ALEX EDELMAN/AFP via Getty Barack Obama
The former president and his wife, Michelle Obama, initially planned to celebrate his 60th birthday next weekend with friends, family and former staff on his 29-acre oceanside property in Martha's Vineyard. But the lengthy guest list, which drew criticism from conservatives after details were first reported, has now been reduced.
"This outdoor event was planned months ago in accordance with all public health guidelines and with COVID safeguards in place," Hannah Hankins, a spokeswoman for the Obamas, tells PEOPLE. "Due to the new spread of the Delta variant over the past week, the President and Mrs. Obama have decided to significantly scale back the event to include only family and close friends."
"He's appreciative of others sending their birthday wishes from afar and looks forward to seeing people soon," Hankins said in her statement.
PEOPLE previously reported that guests attending the party will be required to undergo COVID testing. The event will be overseen by a medical professional who is intended to ensure that state and local pandemic protocols are followed along with the guidance from the Centers for Disease Control and Prevention.
President and Mrs. Obama have been strong advocates for vaccinations, too, getting inoculated alongside other former presidents and first ladies in March. "I encourage everyone to get a vaccine as soon as they have an opportunity," the former first lady told PEOPLE at the time.
Pete Souza/The White House via Getty Pete Souza/The White House via Getty
Still, the party comes at a time when COVID cases on the rise thanks to the delta variant, which now accounts for the vast majority of infections in the United States.
Just last month, Fourth of July celebrations in Provincetown, Massachusetts — also on the Cape — led to an outbreak of 900 cases. It prompted the CDC to issue new face mask recommendations and continue to push for COVID-19 vaccinations.
Amid the health risks, many critics slammed President Obama, suggesting his birthday party should be scuttled. "This just isn't safe," Twitchy.com editor Greg Pollowitz tweeted. "Obama must cancel his birthday party,"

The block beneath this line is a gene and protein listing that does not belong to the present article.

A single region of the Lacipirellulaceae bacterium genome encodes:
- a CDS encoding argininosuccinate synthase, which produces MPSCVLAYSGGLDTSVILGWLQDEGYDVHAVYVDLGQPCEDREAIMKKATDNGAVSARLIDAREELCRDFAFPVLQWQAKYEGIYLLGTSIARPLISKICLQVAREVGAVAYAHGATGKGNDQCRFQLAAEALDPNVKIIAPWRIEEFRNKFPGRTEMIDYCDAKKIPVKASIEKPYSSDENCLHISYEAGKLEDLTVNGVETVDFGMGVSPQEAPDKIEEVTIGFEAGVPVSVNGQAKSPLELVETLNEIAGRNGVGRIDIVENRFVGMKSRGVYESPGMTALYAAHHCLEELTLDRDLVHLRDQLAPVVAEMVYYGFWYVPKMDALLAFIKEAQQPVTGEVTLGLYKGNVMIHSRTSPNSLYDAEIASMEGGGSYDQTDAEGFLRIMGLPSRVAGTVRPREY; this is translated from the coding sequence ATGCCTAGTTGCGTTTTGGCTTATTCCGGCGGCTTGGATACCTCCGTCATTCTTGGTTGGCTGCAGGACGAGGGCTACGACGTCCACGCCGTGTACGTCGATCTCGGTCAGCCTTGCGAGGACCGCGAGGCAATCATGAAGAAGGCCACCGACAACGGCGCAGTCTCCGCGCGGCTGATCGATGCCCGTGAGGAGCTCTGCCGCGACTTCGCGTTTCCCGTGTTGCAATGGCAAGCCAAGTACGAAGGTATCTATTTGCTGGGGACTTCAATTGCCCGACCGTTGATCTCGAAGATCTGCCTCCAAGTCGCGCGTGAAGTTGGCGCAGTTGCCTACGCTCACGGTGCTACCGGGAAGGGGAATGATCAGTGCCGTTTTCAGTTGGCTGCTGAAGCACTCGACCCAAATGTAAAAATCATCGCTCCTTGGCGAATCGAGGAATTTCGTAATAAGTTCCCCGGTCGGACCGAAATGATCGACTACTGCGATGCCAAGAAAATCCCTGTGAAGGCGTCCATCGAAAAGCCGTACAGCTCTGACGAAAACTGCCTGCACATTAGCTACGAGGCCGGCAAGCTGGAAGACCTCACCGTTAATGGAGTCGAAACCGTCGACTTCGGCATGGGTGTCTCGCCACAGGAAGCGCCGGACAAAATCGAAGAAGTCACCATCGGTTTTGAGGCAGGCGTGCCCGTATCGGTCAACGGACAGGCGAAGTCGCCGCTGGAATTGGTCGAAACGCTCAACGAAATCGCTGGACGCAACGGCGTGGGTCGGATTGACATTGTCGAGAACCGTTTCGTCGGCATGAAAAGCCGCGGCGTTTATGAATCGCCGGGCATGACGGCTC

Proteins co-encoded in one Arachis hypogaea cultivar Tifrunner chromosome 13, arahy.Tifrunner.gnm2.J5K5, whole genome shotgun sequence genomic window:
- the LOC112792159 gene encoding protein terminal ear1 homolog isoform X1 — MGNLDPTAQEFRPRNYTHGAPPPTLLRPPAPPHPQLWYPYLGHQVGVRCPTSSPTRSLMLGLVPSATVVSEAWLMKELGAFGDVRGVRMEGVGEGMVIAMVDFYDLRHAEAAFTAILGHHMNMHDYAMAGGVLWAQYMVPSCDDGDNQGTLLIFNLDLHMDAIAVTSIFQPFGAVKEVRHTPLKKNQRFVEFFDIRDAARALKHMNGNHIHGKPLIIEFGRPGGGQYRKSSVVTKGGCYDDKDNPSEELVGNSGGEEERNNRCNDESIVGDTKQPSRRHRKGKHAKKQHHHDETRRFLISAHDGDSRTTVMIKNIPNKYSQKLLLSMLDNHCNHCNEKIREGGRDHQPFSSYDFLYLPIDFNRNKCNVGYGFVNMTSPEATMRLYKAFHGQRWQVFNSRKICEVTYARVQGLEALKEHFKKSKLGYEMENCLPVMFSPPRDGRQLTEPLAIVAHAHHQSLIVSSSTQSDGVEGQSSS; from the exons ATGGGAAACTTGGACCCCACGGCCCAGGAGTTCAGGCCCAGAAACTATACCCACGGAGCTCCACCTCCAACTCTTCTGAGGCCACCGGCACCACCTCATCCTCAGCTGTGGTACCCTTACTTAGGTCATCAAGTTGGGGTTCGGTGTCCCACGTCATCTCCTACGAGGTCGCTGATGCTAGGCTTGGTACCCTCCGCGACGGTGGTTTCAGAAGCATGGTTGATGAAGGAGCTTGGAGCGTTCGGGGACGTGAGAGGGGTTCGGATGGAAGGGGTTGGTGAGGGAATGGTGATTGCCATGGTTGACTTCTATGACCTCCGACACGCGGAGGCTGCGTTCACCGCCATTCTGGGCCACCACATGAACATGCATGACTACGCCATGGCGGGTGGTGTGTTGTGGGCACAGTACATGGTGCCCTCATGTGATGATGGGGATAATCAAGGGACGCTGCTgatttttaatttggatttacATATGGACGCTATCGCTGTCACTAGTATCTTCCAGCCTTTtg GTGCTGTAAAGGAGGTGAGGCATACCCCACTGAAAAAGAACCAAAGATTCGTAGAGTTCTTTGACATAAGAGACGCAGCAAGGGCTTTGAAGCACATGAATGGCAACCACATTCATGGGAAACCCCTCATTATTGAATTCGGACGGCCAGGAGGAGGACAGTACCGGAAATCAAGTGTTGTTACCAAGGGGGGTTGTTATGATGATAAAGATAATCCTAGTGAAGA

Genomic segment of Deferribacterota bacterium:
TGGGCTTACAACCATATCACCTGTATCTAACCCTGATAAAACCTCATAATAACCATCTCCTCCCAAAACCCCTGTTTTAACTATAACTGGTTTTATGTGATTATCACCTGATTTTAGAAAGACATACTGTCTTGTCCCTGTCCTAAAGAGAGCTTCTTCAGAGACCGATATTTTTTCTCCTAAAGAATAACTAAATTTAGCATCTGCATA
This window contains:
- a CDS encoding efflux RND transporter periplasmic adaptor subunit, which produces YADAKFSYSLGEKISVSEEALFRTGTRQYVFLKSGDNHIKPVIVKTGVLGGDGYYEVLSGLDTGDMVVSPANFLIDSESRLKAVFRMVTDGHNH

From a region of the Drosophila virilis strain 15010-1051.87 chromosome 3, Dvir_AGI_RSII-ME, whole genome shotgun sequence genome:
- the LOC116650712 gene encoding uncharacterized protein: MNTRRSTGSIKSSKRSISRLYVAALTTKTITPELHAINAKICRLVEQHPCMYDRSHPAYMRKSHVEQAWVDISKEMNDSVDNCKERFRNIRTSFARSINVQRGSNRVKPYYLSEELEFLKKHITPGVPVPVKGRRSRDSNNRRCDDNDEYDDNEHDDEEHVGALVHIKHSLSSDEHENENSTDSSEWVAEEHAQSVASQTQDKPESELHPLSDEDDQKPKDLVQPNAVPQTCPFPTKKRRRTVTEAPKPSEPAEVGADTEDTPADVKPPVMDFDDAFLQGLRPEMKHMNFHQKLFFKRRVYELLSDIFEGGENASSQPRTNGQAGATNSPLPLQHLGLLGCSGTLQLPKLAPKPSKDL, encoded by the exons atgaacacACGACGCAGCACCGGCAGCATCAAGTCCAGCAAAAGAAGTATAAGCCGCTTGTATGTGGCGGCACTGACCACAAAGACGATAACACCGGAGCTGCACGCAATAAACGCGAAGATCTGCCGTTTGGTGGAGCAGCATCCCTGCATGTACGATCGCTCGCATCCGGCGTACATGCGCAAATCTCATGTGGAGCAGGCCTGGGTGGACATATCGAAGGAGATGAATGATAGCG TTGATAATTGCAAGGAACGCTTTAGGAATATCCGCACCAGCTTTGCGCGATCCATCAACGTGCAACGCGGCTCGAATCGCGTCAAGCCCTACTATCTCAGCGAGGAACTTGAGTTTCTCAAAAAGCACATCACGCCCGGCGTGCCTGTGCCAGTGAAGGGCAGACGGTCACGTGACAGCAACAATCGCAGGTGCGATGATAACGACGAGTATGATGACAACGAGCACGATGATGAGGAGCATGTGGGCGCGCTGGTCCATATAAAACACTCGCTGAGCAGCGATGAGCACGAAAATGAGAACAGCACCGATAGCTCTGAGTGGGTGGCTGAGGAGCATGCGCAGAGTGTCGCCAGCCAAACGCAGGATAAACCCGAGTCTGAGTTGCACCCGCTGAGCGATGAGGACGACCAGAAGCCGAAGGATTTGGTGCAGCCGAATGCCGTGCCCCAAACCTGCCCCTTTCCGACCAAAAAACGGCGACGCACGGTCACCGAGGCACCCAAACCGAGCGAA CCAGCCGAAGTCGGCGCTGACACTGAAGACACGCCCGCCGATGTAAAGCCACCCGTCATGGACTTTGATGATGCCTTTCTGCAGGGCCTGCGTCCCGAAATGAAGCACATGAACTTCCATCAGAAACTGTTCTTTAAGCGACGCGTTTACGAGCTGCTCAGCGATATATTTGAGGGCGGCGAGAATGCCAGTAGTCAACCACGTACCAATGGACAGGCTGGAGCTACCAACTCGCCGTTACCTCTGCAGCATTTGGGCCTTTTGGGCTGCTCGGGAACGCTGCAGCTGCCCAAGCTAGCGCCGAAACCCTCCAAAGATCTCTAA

Others, like Texas Rep. Dan Crenshaw, a Republican, called out the Democrats' alleged double standard. "We're not going to ignore the hypocrisy here," Crenshaw said on Fox News Tuesday morning. "This has consistently been the case with the left. ... This is what they do. It's rules for 'thee' and not for 'me.' "
"Just like President Obama, every American should have the right to celebrate their milestones without arbitrary government mandates and interference," New York Rep. Nicole Malliotakis told The New York Post. "But we all know if this were President Trump, the left would be screaming."
It's unclear how many people will now be in attendance at the party. Outlets like Axios had reported the original guest list had around 475 confirmed attendees, but the Obama camp would not attach numbers or names to the shrunken guest list.
Jessica McGowan/Getty Barack Obama campaigns in Georgia in November
A source no longer going to the party tells PEOPLE that "no one needs to feel sorry for Barack Obama."
"This is the reality so many people are facing with COVID and it's the right thing to do," the insider says, adding that the Obamas "have no interest in being a distraction from the basic point: that everyone should get vaccinated."
At least a handful of celebrities are still expected to attend by virtue of their close friendships — and partnerships — with the former first couple. Bruce Springsteen, for example, is currently working on a book with President Obama after doing a podcast together.
One news outlet had reported that Pearl Jam was to perform at the party though the former president's tastes lean more toward hip-hop, rap and pop classics. But a spokesperson for the rock band told Fox News: "Pearl Jam is not performing at Obama's 60th birthday party this weekend."
The former first family has entertained some A-list guests in the past for milestone birthdays. Beyoncé, JAY-Z, Ellen DeGeneres, Sarah Jessica Parker, and John Legend were just a few of the big names in attendance at President Obama's 55th birthday at the White House in 2016.
One thing the partygoers won't need to bring: presents.
"In lieu of gifts, guests are being asked to consider giving to programs that work to support boys and young men of color and their families here at home in the United States, empower adolescent girls around the world, and equip the next generation of emerging community leaders including the My Brother's Keeper Alliance, the Girls Opportunity Alliance, or the Obama Foundation's Global Leadership programs," a source previously told PEOPLE.